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Promising results from tidal-energy floating turbine, designed to power remote B.C. communities

Tidal energy project on remote West Thurlow Island will help wean off-grid coastal communities from diesel generators, researchers say
Project manger Dr. Ben Whitby with Pacific Regional Institute for Marine Energy Discovery (PRIMED) describes a Triaxys directional wave buoy at a funding announcement at the University of Victoria Marine Technology Centre Thursday. DARREN STONE, TIMES COLONIST

A tidal energy project on remote West Thurlow Island could help off-grid coastal communities wean themselves off diesel generators and switch to clean, renewable energy, researchers say.

The University of Victoria’s Pacific Regional Institute for Marine Energy Discovery (PRIMED) said a floating turbine on the east side of West Thurlow, about 35 kilometres off Campbell River, is showing promising early results.

A $2-million funding injection from the province on Thursday is expected to help UVic ramp up development, testing and deployment of tidal turbines on West Thurlow, so the system can be replicated in remote coastal communities in B.C. and around the world.

As a testing ground, the eastern shore of West Thurlow has ideal ocean currents along with a community of private residences, marina, refuelling station, post office, general store and restaurant that are supporting the project.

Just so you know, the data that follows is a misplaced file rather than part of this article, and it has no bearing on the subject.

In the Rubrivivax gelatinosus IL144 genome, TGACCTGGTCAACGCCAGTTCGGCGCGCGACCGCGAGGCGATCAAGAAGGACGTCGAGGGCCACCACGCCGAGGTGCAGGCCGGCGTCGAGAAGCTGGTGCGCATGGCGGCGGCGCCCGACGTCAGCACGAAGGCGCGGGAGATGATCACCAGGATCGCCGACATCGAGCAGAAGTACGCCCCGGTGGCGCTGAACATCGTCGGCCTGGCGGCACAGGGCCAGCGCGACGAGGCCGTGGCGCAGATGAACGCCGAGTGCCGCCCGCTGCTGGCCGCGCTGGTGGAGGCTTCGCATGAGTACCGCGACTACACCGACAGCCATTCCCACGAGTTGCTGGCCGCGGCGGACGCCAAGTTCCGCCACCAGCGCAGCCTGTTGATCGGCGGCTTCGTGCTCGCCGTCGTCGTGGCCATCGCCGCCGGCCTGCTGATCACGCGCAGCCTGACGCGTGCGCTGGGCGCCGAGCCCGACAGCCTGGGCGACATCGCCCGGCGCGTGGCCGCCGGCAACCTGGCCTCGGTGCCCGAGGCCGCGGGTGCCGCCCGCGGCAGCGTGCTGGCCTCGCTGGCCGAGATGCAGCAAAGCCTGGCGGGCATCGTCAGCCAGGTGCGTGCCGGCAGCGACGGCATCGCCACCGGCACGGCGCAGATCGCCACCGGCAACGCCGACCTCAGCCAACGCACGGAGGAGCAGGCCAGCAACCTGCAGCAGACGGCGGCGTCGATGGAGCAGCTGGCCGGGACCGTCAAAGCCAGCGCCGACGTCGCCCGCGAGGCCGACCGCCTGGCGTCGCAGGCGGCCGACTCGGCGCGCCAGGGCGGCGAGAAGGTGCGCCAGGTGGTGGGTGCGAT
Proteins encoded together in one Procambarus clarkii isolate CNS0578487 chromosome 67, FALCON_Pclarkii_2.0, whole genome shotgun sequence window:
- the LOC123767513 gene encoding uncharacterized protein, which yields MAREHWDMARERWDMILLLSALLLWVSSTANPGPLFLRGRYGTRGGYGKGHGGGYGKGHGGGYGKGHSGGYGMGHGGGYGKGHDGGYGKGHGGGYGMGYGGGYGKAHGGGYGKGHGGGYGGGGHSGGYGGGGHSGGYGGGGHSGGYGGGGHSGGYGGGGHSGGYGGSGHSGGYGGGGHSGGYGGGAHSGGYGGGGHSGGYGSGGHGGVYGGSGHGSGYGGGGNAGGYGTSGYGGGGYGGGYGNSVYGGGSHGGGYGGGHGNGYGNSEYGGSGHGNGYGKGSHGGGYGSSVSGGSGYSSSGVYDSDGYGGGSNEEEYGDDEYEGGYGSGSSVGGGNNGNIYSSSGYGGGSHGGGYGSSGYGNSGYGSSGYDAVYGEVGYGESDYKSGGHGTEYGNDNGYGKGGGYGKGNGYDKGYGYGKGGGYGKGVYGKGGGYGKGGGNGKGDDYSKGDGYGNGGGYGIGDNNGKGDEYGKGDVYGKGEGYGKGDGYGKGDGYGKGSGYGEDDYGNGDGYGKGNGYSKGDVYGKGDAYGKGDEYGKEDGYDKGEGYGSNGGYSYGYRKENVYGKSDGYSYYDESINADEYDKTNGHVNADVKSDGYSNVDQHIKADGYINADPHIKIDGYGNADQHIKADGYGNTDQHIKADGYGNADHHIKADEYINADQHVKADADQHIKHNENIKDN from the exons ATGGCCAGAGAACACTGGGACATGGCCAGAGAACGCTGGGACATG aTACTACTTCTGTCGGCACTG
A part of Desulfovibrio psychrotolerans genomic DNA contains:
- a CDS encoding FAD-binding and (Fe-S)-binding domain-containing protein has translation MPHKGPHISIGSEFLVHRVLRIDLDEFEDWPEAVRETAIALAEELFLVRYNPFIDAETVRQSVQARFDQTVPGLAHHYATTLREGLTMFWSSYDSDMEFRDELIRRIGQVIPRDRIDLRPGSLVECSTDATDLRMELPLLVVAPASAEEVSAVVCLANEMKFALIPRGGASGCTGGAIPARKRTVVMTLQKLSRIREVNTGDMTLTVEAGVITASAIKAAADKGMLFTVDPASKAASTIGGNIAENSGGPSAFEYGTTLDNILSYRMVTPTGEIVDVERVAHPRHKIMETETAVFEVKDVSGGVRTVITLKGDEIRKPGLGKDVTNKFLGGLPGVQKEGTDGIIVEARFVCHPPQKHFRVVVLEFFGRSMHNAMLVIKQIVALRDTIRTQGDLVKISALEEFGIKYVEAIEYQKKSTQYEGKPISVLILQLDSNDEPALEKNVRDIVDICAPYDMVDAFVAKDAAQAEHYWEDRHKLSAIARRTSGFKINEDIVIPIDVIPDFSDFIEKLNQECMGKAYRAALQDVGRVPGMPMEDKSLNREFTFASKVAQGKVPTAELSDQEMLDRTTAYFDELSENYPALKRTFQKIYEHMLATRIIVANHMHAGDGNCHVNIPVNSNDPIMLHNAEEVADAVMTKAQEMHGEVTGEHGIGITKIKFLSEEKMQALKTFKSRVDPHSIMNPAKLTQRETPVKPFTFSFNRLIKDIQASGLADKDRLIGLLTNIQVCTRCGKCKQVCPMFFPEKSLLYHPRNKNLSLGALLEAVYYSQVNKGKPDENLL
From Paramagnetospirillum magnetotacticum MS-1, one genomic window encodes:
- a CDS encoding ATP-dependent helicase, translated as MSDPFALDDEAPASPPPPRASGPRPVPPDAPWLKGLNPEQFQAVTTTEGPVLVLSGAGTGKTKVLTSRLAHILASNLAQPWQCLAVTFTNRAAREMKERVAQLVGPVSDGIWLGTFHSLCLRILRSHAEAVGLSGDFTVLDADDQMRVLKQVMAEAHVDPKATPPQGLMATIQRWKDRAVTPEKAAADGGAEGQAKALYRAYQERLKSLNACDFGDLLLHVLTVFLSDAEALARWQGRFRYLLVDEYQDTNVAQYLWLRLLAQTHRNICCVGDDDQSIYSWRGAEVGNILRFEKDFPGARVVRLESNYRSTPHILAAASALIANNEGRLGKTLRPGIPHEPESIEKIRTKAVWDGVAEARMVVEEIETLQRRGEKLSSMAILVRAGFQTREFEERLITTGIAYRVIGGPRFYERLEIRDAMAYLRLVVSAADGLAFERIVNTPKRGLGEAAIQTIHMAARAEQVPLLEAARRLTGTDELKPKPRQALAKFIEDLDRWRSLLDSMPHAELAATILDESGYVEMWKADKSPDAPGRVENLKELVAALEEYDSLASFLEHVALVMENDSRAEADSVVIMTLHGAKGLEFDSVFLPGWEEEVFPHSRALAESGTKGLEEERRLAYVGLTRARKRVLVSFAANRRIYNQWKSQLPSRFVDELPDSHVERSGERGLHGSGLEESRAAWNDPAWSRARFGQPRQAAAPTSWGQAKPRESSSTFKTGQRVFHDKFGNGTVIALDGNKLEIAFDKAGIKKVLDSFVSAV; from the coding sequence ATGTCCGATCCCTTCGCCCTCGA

The community is anchored by the Blind Channel Resort, a family business that offers seasonal accommodation, mainly for boaters.

Eliot Richter, president of Blind Channel Resort, said he welcomes the UVic partnership and is hopeful the new funding will transition the community away from a reliance on diesel fuel.­­­

“We’re excited for the opportunity to help facilitate tidal energy technology development,” Richter said Thursday in a statement. “With public support, tidal energy has the potential to become a viable, clean energy solution for small communities like ours and significantly reduce our carbon footprint.”

Energy Minister Josie Osborne said West Thurlow Island is serving as a “real life laboratory” that will help other remote communities transition to renewable energy.

She said B.C. has one of the longest coastlines in the world, but more than 50 coastal communities still depend on fossil fuels for heat, light, transportation and industry.

Osborne said UVic’s Blind Channel Test Centre is an innovator in using renewable energy sources like tides, wind and solar, and the UVic partnership will help communities reduce their carbon footprints and protect the ocean for future generations.

The project will compare the new technologies and test how they perform in conditions on the West Coast, which is considered one of the most energetic tidal and wave climates in the world.

Local power generation would be a boon for remote communities that are at greater risk of power disruptions during periods of bad weather.

Established in 2017, PRIMED is a marine energy commercialization centre at UVic’s Marine Technology Centre in North Saanich focused on helping off-grid coastal ­communities transition to a clean energy.

PRIMED operates within UVic’s Institute for Integrated Energy Systems, which provides leadership in the study of critical energy issues, human dimensions of energy, education and training and works closely with industry, not-for-profits and government.

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